With President Donald Trump giving the green light for more aggressive immigration enforcement, they may be higher on the priority list now.
“Now they’re scared to even get pulled over for going over the speed limit,” Martinez said.
Fear is common among local Latinos these days, according to Alan Maldonado, a Mexican native and Asheboro businessman who has lived in the city for more than 15 years.
“My community, they are afraid,” he said in an interview last week. “They live like scared every single day — to go to work, to buy groceries for their family. I think the people start living like a nightmare.”
A teen’s thoughts
“Contrary to what is being said, we’re not all criminals,” Martinez said. “There are criminals within us, as well as there are criminals within people already here. We’re the same. The only difference is we have different colored skin. We were born in a different part, but we’re all looking for the same thing, which is a good future here.”
She said that as the president, Trump deserves respect.
“I understand the people that support his opinion because I put myself in their shoes.”
She said she does not want to live among criminals, either.
“I really wouldn’t do anything to kick the neighbors out unless they have a really bad criminal background.”
Martinez is the youngest of seven children. She has never met one of her older sisters, who lives in Mexico. That is, she does not remember meeting her; she was too young the last time they were together.
Another older sister came to the United States and lived here for a couple of years. She and her husband returned to Mexico when his mother was sick. They have not returned. In recent years, it has not been as easy to cross the border as it used to be. Another older brother and two older sisters in the United States illegally do not have DACA status.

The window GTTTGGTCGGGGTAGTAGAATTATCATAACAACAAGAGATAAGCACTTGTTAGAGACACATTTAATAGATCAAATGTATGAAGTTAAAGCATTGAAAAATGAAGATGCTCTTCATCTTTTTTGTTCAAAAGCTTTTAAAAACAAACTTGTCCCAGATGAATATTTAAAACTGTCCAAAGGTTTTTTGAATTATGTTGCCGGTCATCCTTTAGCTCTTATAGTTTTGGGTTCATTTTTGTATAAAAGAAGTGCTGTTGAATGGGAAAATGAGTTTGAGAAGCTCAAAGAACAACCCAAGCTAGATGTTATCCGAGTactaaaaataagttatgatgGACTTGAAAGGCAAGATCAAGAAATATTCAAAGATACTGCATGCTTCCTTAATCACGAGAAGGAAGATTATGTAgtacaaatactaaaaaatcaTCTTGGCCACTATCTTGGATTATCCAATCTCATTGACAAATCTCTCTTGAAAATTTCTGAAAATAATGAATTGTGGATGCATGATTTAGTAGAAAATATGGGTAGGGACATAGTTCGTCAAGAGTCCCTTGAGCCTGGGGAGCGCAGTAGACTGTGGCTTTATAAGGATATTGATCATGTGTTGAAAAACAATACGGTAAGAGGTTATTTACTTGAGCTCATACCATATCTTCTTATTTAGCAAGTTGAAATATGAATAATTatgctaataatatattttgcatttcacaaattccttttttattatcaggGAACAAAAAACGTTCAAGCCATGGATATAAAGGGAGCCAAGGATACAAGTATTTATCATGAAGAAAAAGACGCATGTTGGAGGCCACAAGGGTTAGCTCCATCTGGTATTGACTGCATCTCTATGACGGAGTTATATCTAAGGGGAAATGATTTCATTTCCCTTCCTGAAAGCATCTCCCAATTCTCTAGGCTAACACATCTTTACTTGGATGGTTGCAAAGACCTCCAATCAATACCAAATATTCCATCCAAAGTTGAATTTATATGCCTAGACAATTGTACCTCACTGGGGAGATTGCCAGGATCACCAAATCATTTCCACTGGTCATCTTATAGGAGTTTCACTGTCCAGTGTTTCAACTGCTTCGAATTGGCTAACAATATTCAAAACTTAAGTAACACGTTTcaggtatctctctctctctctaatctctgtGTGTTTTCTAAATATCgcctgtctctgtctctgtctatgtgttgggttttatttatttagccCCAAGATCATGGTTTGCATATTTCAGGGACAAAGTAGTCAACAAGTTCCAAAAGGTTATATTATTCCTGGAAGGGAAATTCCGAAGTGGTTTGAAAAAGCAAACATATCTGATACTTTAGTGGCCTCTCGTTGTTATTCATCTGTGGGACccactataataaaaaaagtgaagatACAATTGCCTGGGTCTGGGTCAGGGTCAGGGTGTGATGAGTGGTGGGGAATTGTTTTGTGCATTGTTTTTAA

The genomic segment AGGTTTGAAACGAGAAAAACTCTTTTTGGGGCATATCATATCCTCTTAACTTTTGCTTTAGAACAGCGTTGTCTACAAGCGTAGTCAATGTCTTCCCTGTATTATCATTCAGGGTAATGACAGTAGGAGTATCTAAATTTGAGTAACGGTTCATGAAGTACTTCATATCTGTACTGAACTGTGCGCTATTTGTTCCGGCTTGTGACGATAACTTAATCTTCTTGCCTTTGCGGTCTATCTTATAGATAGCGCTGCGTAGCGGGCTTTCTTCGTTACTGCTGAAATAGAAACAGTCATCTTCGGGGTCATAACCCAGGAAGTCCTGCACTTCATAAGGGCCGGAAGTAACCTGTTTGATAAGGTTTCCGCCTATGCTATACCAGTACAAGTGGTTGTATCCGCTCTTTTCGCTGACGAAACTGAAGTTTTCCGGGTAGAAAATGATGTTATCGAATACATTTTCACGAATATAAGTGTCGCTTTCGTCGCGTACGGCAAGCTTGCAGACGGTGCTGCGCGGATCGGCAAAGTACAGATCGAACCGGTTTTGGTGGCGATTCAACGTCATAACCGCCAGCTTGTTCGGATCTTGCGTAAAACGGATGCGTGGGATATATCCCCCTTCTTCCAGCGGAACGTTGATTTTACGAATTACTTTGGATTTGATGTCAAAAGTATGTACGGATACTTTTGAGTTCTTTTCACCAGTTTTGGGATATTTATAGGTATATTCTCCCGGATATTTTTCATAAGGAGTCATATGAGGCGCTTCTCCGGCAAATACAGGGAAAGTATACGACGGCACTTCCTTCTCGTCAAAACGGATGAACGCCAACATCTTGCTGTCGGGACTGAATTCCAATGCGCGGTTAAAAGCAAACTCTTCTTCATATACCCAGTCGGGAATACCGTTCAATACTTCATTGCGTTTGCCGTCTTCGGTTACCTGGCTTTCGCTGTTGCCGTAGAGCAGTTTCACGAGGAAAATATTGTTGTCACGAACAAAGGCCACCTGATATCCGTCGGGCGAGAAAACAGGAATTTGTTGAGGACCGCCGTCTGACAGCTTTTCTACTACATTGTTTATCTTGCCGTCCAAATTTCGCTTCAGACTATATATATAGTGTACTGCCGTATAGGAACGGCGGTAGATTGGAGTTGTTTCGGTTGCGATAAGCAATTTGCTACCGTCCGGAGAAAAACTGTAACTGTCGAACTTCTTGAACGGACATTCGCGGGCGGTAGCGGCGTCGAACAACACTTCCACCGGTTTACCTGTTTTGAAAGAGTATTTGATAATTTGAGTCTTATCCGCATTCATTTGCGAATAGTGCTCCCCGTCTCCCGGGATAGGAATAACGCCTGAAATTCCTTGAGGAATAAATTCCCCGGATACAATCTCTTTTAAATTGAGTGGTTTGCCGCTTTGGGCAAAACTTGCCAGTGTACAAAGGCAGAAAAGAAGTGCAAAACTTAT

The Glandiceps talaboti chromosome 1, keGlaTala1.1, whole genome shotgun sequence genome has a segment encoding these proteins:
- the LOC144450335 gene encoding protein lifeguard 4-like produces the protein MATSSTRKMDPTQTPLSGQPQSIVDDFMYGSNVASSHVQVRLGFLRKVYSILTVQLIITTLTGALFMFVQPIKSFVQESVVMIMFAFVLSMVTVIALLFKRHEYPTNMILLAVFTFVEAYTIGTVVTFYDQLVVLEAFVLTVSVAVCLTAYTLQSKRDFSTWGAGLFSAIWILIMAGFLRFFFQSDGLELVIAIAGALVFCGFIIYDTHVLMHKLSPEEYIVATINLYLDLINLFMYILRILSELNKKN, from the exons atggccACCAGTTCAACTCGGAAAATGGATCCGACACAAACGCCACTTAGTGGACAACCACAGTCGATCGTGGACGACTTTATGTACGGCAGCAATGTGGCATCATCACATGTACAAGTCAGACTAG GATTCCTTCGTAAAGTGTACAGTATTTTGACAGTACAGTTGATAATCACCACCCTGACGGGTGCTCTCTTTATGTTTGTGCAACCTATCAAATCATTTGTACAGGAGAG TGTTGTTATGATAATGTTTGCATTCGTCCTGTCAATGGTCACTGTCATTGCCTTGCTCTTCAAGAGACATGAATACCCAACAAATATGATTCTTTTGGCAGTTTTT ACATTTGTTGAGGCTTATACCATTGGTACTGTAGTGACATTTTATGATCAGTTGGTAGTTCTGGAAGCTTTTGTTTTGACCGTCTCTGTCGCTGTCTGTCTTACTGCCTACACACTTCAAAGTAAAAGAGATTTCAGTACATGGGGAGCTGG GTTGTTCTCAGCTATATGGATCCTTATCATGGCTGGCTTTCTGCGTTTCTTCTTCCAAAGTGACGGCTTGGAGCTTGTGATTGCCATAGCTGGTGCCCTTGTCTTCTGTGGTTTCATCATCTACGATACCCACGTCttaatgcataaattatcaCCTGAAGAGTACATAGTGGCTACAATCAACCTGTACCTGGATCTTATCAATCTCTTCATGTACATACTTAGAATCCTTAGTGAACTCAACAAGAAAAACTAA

Martinez said that when she applied, she did not understand how much DACA would change her future.
“Now that I think about it,” she said, “I wouldn’t be able to have a license, I would be able to have a job, I wouldn’t have gone to college.”
Martinez understands that DACA protection is limited. “It’s pretty much ‘an unlawful presence.’ It’s just so I can work and go to school. It doesn’t mean that I can stay.”
DACA must be renewed every two years. She received DACA approval in 2013 and renewed it in 2015, so it will soon be time to seek renewal. That requires going to a designated place to be fingerprinted.
“I really don’t know if I should or not,” Martinez said. “I’m scared. I would be a straight target if I did, but if I don’t, I still would be a target. I don’t know. I try to stay positive. I feel like if I’m not doing anything wrong, then they really shouldn’t come after me. By submitting my information, or going to the immigration place, it’s a more direct type of spotlight.”
To the president
What is her dream?
“Basically to be in a place where I can have my parents around,” she said. “I feel like if they weren’t around, I don’t know how I would do it, as well as when I have children for them to never get separated from me. I guess everybody’s dream since the pilgrims came to the New World is for a better future. To start all over and to get away from places where you really can’t grow, you can’t grow within yourself.”
Martinez wonders whether that dream is at risk.
“They’re [her parents] always thinking about our future,” she said. “They really don’t think about themselves. Well, they do, but they put us first. They don’t want us to leave because our life is here. It started here. There’s not that much that Mexico offers for us.
“We have talked about what would happen if they were to get deported. If they didn’t take our DACA away, we would stay here and hope that a future program would allow us to go visit, and, if not, that would be our last goodbye.”
If Martinez had a chance to speak with Donald Trump, this is what she would tell him:
“I would want him to know that people die for the American dream. And that he’s a father. He understands what it is to want the best for your children.
“I would ask him to get in my mother’s and my dad’s shoes, and ask him whether it would be worth it to cross into another country where you don’t know the language or the culture for a better future for your daughter. Just ask him to put himself in their shoes.”
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Coming Tuesday: What is the mood in the local Latino community? And what do local law enforcement officers have to say about their role in immigration enforcement?